He surfaces in Los Angeles, the city of angels and lost children, twenty years old and in debt, harder than he was in Greece, still a hustler, still self-possessed and ever more self-reliant. He is steel again, laughing at a world that cannot kill him and people who will never have him. He can be bought for twenty minutes, an hour, a whole day if you have the cash, but he belongs to himself and he will never be yours.

Lessons learned, and learned well: You have to look out for yourself, because no one else will. Nothing good ever lasts. Let it roll off you like water, laugh at the things that would hurt you and move on.

Simon likes LA, likes this city and its respect for the game, likes the beach and the sun and the men who pay him for sex, for the show, men who pay to watch. He is tempered now by the years he spent in other cities doing more or less the same thing, and he can laugh at himself now in a way he never could before, can laugh at the men who want to fuck him and the men who don't, can laugh at the restless boys and girls shaking their asses on the streets, can laugh at a boy who claims to love him.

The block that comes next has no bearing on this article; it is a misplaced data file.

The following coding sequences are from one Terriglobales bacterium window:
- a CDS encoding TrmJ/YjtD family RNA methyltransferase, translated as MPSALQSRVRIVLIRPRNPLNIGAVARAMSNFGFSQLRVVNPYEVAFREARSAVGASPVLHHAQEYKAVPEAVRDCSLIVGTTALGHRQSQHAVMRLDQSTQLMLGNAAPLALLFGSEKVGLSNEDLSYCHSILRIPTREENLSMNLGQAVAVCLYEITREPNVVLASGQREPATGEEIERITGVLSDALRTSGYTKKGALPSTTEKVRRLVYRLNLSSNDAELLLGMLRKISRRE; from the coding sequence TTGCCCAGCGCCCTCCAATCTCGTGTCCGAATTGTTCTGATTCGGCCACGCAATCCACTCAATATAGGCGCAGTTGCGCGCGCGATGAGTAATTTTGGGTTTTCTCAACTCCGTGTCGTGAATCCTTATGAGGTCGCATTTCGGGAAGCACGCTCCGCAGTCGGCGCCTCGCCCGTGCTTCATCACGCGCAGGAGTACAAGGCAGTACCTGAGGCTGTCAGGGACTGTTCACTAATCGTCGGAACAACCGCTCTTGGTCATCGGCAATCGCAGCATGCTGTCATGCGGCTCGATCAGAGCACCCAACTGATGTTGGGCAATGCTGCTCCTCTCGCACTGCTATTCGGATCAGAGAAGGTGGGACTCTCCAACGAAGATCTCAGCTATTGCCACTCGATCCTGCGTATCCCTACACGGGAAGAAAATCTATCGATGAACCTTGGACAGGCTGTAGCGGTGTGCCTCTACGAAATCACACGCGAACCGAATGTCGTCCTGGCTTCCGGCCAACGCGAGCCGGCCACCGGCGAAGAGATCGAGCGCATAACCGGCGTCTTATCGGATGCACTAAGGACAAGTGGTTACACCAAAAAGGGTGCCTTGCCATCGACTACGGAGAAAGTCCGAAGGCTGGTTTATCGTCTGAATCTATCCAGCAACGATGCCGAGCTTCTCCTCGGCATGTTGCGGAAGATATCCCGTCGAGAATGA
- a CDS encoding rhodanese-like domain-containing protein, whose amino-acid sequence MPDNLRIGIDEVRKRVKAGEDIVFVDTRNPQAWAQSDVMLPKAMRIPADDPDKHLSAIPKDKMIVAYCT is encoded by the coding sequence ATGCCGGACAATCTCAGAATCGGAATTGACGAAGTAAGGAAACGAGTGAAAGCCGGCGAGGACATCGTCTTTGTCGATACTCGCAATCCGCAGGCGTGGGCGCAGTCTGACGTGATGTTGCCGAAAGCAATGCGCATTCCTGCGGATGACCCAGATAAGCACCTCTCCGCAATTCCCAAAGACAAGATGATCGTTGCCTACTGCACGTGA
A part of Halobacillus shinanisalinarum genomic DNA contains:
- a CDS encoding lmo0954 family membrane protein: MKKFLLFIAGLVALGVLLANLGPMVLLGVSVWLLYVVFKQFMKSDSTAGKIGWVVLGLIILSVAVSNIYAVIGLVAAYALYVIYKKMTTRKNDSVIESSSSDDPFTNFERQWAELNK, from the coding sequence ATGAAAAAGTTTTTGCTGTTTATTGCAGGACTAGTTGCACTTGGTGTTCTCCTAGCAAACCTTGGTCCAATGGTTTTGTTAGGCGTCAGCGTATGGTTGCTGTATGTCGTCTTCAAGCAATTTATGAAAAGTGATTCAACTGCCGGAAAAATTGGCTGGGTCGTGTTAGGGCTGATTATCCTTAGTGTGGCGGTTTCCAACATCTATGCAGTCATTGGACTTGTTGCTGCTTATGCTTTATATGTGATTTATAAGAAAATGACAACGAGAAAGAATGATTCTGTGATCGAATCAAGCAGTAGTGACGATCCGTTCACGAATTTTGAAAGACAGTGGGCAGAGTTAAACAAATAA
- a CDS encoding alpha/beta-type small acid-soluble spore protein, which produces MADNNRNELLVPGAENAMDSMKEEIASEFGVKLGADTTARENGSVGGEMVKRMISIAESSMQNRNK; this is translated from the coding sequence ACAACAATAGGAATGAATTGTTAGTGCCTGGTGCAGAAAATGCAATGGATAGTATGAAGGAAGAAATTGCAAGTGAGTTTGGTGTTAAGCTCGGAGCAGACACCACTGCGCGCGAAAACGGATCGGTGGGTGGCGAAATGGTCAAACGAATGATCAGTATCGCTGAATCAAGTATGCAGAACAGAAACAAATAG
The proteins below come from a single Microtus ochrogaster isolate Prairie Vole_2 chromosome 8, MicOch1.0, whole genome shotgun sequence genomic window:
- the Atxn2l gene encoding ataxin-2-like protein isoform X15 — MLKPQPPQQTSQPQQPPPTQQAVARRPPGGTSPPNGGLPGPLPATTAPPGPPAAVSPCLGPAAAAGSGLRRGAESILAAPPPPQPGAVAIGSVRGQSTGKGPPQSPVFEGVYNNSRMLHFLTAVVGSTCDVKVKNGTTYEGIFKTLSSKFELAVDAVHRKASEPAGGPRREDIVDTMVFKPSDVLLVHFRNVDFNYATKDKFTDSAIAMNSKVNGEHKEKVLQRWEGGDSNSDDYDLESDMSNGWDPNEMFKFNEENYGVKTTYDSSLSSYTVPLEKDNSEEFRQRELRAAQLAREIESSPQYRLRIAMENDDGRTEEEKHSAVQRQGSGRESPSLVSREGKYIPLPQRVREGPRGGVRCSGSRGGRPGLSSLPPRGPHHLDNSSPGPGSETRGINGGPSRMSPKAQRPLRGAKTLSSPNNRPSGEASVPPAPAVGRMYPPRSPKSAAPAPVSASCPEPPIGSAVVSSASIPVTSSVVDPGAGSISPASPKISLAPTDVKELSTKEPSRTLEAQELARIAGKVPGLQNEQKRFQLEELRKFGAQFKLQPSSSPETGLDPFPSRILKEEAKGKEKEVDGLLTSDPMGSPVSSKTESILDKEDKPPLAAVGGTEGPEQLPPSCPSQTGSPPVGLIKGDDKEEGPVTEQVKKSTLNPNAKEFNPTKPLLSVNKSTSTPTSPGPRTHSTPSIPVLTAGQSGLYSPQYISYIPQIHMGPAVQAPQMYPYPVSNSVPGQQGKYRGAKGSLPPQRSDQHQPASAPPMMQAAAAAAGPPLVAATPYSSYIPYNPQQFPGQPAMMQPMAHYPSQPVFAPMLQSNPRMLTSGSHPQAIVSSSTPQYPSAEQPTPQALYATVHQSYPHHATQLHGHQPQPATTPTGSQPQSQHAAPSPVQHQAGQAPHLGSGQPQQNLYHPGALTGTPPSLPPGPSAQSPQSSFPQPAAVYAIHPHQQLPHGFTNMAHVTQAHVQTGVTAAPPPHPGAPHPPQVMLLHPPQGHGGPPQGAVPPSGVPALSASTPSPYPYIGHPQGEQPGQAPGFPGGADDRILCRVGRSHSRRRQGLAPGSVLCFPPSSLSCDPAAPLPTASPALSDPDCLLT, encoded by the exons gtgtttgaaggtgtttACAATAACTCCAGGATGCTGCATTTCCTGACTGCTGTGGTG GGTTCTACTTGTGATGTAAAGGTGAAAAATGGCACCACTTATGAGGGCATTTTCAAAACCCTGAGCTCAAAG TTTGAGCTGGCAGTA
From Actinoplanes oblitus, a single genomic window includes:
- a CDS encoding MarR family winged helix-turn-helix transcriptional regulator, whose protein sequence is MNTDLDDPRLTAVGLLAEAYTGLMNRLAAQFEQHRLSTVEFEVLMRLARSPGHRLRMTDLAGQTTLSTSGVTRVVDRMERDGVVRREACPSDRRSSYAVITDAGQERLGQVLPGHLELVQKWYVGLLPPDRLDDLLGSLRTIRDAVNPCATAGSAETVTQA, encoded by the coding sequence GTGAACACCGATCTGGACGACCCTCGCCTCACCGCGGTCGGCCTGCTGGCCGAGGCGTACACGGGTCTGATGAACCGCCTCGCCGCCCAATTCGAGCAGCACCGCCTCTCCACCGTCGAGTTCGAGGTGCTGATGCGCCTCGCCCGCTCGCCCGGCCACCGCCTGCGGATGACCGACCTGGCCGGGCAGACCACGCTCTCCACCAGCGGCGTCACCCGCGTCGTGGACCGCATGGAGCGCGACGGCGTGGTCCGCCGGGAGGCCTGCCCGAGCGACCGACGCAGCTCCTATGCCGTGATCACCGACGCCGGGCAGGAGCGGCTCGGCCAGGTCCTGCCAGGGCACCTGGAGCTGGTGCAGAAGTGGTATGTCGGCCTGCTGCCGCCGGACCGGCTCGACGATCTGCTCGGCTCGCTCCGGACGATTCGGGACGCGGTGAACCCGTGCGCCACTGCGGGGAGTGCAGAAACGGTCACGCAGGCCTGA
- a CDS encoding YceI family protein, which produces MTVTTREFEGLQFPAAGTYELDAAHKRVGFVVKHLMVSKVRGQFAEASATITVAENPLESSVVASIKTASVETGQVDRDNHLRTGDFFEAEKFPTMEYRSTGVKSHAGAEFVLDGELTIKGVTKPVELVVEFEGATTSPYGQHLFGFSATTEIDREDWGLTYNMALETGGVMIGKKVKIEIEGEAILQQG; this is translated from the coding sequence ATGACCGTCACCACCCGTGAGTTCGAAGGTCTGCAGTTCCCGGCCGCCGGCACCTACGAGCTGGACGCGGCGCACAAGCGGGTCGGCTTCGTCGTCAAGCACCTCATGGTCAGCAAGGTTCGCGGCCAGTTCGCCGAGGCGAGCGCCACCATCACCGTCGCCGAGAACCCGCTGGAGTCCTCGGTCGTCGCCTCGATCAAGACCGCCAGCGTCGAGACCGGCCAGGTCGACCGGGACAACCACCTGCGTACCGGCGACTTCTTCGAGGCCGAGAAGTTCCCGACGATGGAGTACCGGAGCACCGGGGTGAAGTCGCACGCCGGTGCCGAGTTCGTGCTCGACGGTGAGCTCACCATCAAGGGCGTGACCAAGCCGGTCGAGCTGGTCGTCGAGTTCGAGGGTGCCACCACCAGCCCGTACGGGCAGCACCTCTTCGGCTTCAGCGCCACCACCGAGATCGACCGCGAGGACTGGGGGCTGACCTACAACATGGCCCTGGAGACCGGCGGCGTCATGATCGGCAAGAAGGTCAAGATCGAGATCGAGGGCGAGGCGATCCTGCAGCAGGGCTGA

Simon has his code - never get attached, never show you care - things learned from Greece and Thailand, a mantra to keep him sane. Everywhere he has ever lived, every life he has had, has taught him something, and in LA he finally feels as if things have come back around, and he is sure of himself and his path, confident in his ability and his worth, aware of the myriad ways in which he can protect himself from the vulnerability that nearly killed him.